should think of exploiting weak f7 square. b7 is also a weak pawn. Blakc's
queen is entered right into the White's territory and in many positions a
single avantgrade, here Queen, can disrupt the opponent's forces. Because
white cannot move with absolute freedom within his own territory, he will find
it more difficult to coordinate his attack. If we find attacking the d6 or
f6 suare the strategy will to develop the pieces accordingly.} 1. e5 {d6 pawn
cannot capture it since the Bishop behind it is not sufficiently guarded.} Qf5
2. Kb1 {This is the impressive move because it leaves the e-pawn hanging once
again. This move is called as Hector's homecooking because this most dangerous
move is not the computer move.} (2. exd6 Qxg5 3. Qxg5 Bh6 4. Qxh6 Rxh6 5. Bf3
b6 6. Rh4 Rc8 7. Kb1 Ne5 8. Bb7 Rc4 9. Nd4 g5) 2... d5 (2... Qxe5 3. Bxh5 Rxh5
4. Rxh5 gxh5

5. Re1 Qf5 6. Nd5 Be7 7. Nc7+ Kd8 8. Bxe7+ Kxc7 9. Qxd6+ Kc8 10.
Nc5 e5 11. Bf6 b6 12. Bxe5 Nxe5 13. Rxe5) 3. Rde1 {It is important to post the
Knight on the e4 square since it will control the two weakness of white viz d6
and f6. But there is one another interesting weakness in the Black's camp ie.
c7.} d4 {Its a grave mistake. Black should have done something to develop
the pieces.} 4. Nxd4 Nxd4 5. Qxd4 Qxg5 6. Ne4 Qd8 7. Bxh5 Bg7 8. Bxg6 Rxh1 9.
Rxh1 fxg6 10. Nd6+ 

Saturday, August 27, 2011

Inverted Opening

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1. d4 e6 2. c3 d5 3. Bf4 Nf6 4. e3 c5 {Here it is Black who is playing the
Queen's Gambit, while White is building up his position according to the
pattern which Black uses in the Semi-Slav Defence, to which the move Bf4 is a
useful addition. This is an example of a so-called inverted opening, in which
White plays Black's system with a tempo in hand.} 5. Bd3 Nc6 6. Nd2 Be7
{Black has obviously lost his bearings and is not aware that he is 'really
White'; passive moves of this type do not fit in with the active position of

his central pawns.} ({Correct was} 6... Bd6 {.}) 7. Ngf3 O-O 8. Ne5  Re8
{Black does not appreciate the real nature of the position and is not taking
measures to obtain counterplay at the right time by means of an outpost on one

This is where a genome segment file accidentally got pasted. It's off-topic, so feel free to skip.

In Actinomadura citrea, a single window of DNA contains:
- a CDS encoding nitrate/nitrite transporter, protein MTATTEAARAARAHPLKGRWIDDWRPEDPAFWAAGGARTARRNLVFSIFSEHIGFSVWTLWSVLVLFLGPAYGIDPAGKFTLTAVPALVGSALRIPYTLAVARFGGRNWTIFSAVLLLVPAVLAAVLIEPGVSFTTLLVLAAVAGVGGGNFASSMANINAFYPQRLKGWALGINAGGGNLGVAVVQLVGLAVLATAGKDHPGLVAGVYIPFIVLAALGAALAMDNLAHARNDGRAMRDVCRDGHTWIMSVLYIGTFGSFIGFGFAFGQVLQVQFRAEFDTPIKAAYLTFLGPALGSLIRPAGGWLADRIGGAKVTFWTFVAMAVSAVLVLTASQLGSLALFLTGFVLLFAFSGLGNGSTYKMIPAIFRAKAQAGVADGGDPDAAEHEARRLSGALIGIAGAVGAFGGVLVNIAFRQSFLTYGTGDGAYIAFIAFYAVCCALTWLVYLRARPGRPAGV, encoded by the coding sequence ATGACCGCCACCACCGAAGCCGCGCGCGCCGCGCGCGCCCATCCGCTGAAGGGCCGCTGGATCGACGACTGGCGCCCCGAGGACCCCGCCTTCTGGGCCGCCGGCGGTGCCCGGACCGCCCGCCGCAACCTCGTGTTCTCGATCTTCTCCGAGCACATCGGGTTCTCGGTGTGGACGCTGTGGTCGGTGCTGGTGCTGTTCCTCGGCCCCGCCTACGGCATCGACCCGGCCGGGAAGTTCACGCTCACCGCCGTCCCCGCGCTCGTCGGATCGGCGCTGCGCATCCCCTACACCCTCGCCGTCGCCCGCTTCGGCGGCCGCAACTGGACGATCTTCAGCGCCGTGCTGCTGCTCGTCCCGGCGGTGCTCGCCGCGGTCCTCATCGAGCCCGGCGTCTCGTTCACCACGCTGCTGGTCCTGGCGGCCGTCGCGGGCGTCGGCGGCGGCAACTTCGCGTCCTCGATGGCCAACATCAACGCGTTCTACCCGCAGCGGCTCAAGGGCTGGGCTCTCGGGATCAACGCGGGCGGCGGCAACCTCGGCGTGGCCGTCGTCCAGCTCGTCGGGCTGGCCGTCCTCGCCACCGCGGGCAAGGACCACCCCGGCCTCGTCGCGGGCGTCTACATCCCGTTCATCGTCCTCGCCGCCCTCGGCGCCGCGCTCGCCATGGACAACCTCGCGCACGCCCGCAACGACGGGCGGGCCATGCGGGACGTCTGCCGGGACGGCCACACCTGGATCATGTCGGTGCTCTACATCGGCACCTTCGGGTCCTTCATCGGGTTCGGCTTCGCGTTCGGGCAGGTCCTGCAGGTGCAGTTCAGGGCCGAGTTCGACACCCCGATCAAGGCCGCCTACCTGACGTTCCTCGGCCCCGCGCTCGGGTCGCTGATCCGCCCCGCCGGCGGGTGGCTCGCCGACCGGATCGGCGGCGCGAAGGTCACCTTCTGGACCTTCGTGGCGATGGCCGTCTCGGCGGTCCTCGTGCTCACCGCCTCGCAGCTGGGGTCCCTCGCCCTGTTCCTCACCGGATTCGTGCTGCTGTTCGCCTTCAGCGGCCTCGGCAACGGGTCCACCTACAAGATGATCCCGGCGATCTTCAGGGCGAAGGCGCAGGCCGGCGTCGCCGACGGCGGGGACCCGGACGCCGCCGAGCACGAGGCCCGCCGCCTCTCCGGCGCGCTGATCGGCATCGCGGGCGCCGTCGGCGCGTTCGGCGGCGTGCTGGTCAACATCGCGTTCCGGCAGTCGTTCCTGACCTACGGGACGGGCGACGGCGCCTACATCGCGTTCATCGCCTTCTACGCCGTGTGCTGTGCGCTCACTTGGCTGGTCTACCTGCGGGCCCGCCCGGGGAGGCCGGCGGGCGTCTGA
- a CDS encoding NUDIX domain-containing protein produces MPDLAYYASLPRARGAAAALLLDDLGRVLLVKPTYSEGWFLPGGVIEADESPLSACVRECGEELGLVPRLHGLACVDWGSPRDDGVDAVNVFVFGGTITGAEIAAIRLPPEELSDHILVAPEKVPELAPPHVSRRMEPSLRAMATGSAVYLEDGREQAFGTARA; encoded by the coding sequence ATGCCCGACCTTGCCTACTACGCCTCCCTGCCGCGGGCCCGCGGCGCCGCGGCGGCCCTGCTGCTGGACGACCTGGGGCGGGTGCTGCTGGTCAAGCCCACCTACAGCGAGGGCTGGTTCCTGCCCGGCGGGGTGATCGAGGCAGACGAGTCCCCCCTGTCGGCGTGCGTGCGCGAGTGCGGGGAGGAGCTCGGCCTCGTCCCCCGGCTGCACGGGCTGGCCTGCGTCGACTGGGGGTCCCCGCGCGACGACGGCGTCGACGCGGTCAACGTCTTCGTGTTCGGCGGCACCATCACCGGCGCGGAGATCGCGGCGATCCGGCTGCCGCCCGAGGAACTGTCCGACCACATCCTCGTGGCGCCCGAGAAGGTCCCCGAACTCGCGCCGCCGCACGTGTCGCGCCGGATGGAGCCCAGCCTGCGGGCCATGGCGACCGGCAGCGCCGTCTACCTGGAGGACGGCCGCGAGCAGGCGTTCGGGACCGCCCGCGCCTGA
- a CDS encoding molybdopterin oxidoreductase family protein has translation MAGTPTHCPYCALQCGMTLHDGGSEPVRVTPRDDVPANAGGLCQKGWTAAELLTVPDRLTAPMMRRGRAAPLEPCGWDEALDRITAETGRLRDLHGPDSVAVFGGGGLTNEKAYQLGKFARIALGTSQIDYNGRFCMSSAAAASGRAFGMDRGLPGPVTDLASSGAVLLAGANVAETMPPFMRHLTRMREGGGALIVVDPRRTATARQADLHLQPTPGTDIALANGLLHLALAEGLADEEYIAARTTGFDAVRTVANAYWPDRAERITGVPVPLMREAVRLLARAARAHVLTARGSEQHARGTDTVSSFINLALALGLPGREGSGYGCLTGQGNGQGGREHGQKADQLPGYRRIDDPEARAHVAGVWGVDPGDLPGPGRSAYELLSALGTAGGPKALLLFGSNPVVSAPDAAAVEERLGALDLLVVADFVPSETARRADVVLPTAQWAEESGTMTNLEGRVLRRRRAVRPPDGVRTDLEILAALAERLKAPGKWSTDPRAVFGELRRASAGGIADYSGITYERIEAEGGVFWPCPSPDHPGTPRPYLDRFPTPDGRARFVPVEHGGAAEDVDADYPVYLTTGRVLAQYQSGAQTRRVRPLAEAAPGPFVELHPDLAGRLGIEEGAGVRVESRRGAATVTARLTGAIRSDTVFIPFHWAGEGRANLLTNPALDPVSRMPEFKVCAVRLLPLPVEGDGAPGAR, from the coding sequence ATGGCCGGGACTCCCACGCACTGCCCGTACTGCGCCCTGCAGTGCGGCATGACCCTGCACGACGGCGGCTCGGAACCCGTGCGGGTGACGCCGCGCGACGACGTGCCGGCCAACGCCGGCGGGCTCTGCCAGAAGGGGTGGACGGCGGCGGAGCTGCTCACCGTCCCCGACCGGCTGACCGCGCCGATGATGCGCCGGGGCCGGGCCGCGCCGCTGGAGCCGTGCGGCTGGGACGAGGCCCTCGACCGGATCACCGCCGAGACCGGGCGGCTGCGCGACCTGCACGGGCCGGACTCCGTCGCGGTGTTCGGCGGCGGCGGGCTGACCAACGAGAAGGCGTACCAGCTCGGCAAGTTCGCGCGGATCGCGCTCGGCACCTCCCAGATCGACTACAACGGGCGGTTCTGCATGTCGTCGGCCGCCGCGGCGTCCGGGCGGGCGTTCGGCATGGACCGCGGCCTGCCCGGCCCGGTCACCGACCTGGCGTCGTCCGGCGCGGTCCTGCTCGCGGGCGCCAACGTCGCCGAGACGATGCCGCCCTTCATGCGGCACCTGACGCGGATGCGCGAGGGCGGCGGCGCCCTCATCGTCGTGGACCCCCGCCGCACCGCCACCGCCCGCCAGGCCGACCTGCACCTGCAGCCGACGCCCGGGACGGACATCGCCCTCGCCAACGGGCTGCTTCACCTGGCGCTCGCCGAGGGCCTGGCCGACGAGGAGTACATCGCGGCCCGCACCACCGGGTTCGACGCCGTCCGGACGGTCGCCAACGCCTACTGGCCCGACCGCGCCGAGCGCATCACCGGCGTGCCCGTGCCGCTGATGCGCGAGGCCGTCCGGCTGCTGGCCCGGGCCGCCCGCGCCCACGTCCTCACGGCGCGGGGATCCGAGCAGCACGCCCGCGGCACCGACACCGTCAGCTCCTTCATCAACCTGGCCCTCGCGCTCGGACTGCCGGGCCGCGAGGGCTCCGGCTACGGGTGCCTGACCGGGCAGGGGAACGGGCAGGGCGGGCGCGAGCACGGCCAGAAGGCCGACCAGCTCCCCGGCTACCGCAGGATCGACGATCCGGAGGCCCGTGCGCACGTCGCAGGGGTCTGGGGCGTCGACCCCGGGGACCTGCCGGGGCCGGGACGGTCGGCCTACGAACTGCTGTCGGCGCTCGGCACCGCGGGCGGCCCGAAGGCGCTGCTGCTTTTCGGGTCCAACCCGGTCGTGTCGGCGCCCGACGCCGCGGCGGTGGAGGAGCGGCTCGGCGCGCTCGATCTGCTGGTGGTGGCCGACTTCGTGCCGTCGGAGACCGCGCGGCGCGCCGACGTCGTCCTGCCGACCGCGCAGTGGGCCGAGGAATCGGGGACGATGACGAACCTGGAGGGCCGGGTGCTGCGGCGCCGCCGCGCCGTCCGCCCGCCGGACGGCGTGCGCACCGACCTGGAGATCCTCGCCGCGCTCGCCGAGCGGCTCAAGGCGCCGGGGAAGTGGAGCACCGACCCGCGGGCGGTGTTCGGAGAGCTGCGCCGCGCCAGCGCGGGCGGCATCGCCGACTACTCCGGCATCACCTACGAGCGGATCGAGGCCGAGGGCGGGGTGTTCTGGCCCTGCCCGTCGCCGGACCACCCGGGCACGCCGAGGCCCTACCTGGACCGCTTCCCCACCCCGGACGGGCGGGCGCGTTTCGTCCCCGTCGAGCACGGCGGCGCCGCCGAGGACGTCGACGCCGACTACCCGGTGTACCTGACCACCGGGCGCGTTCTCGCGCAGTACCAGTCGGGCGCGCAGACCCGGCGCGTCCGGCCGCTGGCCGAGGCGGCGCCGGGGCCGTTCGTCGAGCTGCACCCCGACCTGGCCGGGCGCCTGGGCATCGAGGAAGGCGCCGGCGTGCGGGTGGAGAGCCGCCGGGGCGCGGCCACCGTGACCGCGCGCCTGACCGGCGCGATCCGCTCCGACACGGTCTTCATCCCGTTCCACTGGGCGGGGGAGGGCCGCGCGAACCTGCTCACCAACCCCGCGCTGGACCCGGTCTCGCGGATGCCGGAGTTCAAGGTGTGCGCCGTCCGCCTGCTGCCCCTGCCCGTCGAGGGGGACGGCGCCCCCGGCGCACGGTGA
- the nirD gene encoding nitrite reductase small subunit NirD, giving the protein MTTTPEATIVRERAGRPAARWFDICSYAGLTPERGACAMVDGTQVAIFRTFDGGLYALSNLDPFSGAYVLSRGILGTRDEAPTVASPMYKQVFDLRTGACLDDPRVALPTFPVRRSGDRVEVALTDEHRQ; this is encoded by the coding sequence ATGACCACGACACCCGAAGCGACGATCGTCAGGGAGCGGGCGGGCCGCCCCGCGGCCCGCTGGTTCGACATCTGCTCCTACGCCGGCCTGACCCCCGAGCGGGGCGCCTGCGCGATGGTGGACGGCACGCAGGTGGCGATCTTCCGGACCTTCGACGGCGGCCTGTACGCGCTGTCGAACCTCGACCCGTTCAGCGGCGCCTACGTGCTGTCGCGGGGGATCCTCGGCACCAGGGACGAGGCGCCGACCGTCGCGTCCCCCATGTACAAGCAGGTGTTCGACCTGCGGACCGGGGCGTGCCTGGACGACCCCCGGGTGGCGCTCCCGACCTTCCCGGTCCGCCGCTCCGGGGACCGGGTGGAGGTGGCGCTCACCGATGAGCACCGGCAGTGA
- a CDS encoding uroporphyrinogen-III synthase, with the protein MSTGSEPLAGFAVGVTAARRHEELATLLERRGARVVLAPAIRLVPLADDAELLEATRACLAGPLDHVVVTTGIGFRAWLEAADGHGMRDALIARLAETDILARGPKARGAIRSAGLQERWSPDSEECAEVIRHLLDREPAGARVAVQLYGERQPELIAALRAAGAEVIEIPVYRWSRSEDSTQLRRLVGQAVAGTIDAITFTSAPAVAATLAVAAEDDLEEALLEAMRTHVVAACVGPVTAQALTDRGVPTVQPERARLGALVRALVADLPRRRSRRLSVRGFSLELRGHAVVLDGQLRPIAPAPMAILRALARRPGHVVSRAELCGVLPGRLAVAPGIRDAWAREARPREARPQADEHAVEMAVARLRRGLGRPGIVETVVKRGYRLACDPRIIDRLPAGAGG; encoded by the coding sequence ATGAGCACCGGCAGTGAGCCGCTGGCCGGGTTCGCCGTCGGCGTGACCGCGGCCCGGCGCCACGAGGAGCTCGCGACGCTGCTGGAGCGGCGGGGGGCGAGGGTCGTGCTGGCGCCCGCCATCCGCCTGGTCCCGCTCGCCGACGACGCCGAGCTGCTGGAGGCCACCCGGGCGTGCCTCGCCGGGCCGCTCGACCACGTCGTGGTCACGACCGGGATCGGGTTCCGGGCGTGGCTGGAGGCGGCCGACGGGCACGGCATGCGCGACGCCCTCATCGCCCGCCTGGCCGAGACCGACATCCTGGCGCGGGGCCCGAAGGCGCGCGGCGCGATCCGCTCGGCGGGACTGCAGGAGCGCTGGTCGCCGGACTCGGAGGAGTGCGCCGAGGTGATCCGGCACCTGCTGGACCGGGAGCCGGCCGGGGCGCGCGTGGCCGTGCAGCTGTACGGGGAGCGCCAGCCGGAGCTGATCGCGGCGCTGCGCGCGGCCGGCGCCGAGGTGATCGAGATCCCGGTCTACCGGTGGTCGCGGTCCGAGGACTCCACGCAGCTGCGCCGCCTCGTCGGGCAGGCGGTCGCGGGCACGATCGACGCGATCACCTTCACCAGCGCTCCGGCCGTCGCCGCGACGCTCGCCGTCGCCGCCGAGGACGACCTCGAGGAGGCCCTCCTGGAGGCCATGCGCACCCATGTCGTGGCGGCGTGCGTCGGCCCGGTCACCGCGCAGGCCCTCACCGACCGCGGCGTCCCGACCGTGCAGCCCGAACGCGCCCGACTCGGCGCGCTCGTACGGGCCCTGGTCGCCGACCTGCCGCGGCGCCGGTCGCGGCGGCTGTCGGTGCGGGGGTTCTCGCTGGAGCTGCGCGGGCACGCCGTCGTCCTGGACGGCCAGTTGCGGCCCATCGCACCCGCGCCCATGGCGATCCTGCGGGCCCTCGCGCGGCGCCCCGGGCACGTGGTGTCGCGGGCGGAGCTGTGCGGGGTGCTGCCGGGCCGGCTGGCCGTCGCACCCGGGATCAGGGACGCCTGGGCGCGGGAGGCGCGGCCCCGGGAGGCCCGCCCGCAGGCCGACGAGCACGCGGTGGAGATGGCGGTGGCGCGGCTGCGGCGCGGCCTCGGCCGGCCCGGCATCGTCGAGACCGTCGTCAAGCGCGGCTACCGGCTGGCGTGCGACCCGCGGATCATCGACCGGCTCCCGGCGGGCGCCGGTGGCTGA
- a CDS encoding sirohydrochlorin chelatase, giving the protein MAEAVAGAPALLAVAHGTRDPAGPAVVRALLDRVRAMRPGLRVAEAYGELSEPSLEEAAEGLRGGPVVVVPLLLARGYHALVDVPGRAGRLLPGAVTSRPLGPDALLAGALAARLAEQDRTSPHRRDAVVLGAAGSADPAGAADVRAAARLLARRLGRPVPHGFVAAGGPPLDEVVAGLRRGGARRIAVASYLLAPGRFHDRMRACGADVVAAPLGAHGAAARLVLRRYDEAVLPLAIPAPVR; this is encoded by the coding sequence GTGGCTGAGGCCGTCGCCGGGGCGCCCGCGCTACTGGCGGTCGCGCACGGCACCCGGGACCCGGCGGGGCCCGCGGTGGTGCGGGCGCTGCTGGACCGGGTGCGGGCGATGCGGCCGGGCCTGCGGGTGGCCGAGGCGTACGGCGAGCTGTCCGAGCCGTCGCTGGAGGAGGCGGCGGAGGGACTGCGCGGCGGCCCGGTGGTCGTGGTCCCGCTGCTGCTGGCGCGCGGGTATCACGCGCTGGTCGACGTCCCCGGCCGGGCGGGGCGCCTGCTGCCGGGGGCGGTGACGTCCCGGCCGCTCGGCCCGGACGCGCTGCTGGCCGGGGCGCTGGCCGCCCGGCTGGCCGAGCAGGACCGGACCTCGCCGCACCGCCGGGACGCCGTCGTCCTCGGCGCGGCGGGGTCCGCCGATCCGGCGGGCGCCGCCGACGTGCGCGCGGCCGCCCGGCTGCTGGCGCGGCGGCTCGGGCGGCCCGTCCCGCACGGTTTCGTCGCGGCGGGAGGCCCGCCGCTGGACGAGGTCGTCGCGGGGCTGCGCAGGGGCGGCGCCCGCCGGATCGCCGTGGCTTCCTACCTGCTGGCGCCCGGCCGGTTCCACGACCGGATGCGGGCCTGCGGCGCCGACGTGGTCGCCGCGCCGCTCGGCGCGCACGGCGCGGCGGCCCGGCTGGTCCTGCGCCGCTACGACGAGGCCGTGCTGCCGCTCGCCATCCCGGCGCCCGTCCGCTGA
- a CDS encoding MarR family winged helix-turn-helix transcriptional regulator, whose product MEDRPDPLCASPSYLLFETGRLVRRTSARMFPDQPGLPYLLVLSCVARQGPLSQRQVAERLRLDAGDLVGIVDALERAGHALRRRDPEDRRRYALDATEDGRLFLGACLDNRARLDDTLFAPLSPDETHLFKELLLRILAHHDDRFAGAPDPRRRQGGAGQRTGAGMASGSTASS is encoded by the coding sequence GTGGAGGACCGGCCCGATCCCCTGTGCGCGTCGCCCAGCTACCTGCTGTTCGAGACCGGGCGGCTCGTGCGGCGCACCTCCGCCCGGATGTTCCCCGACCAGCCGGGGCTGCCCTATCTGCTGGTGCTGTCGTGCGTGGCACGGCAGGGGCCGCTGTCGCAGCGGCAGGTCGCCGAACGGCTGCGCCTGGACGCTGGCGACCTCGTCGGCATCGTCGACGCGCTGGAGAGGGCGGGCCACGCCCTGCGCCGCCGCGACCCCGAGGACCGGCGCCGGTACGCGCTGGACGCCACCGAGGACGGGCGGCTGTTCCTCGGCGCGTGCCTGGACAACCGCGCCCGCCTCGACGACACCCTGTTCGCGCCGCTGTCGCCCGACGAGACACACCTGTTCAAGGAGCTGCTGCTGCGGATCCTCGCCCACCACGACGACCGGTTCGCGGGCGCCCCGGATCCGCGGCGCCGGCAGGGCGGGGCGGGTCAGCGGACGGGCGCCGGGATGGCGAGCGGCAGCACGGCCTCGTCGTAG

of the central squares. He even surrenders control of the important e4 and e5
squares to White, and as a result suddenly comes up against the storm of an
attack on his castled king.} ({The correct course was} 8... cxd4 9. exd4 Nxe5
10. dxe5 Nd7 11. Qh5 f5 12. -- ({when Black cannot meet} 12. f3 {by} Qc7) {
and} 12... Nc5 13. Bc2 Ne4 }) 9. g4 {Throughout the opening stage of the
game the conditions required to justify a 'bayonet attack' have been gradually
accumulating. One group of these conditions has already been noted in the
shape of Black's inferior moves and his lack of concern to control at least
one of the important squares e5 and e4. The other group can be revealed by an
analysis of the structure of White's position. This is clearly distinguished
by good piece play together with a modest but sound pawn formation in the
centre. Indeed, its essence lies in the very soundness of the formation c3, d4,
and e3, with the strong protection which it gives to the square d4. If this
solidity in the centre did not exist, Black would be able at the last moment
to organize a counterattack in the centre as an answer to White's attack on
his castled king.    His security against such a central counterattack -
generally the main weapon in an active defence against an attack on the
castled king - gives White great freedom in his attack on the castled position
and is basically the main justification for the move 9 g4!.} Nxe5 ({If} 9...
Nd7 {White will continue with} 10. g5 {as in the game.}) 10. dxe5 Nd7 11. g5 
Nf8 ({If} 11... Bxg5 {, then} 12. Qh5 h6 13. Rg1 Bxf4 14. exf4 Kf8 15. Qg4 g6
16. Bxg6 {.}) ({If} 11... Qc7 {, then} 12. Bxh7+ Kxh7 13. Qh5+ Kg8 14. g6 fxg6
15. Qxg6 Rd8 ({or} 15... Rf8 16. Qxe6+ Rf7 17. Qxf7+ {and 18 e6+}) 16. Rg1 Bf8
17. Nf3 {followed by Ng5.}) 12. h4 Bd7 13. Qg4 Bc6 14. O-O-O b5 {This
simplifies White's task, though better moves would not help Black very much.}
15. h5 c4 16. Bxh7+  {No sooner has White's pawn avalanche established
itself on the fifth rank than he carries out the characteristic piece
sacrifice, which breaks up the castled position and prevents a defensive
blockade from being set up.} Nxh7 17. g6 Ng5 18. Ne4  Nxe4 19. gxf7+ Kxf7 20.
Qg6+ Kf8 ({His position also collapses after} 20... Kg8 21. h6 Bf8 22. Rdg1 Re7
23. Qh7+ (23. hxg7 {John Nunn:} Bxg7 24. Rh7 Qc7 25. Rgh1 {followed by mate.})
23... Kxh7 ({or} 23... Kf7 24. hxg7) 24. hxg7+ Kg8 25. Rh8+ Kf7 26. g8=Q+ {,
etc.  (Footnote: John Nunn  In fact, White ends up material down after} Ke8 27.
Qxf8+ Kd7 {, etc., so he should prefer 23 hxg7...followed by mate.)}) 21. h6
Bf6 22. hxg7+ Bxg7 23. Rh8+ Bxh8 24. Bh6+ Ke7 25. Qh7+ {and mate next move.}

Rook Endings Part 1.

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The Cut Off King Part 2

1. Rb1 {Black has connected passed pawns ready to convert it to Queen. Black
has Rook and a king. Black king is quiet away from its pawns. Strategy :